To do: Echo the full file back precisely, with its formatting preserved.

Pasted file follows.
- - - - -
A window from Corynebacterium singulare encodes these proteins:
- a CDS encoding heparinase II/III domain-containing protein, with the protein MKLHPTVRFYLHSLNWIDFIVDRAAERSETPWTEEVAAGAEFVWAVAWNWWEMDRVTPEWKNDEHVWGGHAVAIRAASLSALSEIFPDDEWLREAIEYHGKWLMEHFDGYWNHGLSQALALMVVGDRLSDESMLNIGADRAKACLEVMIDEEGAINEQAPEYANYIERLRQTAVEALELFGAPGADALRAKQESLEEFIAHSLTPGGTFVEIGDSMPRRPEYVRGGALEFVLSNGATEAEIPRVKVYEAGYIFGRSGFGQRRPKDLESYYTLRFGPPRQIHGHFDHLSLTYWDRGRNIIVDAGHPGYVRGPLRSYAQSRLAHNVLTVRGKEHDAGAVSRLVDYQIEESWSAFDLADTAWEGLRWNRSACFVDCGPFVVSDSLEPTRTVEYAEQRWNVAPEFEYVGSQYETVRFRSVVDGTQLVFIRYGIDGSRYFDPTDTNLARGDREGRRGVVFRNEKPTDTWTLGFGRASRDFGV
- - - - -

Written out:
A window from Corynebacterium singulare encodes these proteins:
- a CDS encoding heparinase II/III domain-containing protein, with the protein MKLHPTVRFYLHSLNWIDFIVDRAAERSETPWTEEVAAGAEFVWAVAWNWWEMDRVTPEWKNDEHVWGGHAVAIRAASLSALSEIFPDDEWLREAIEYHGKWLMEHFDGYWNHGLSQALALMVVGDRLSDESMLNIGADRAKACLEVMIDEEGAINEQAPEYANYIERLRQTAVEALELFGAPGADALRAKQESLEEFIAHSLTPGGTFVEIGDSMPRRPEYVRGGALEFVLSNGATEAEIPRVKVYEAGYIFGRSGFGQRRPKDLESYYTLRFGPPRQIHGHFDHLSLTYWDRGRNIIVDAGHPGYVRGPLRSYAQSRLAHNVLTVRGKEHDAGAVSRLVDYQIEESWSAFDLADTAWEGLRWNRSACFVDCGPFVVSDSLEPTRTVEYAEQRWNVAPEFEYVGSQYETVRFRSVVDGTQLVFIRYGIDGSRYFDPTDTNLARGDREGRRGVVFRNEKPTDTWTLGFGRASRDFGV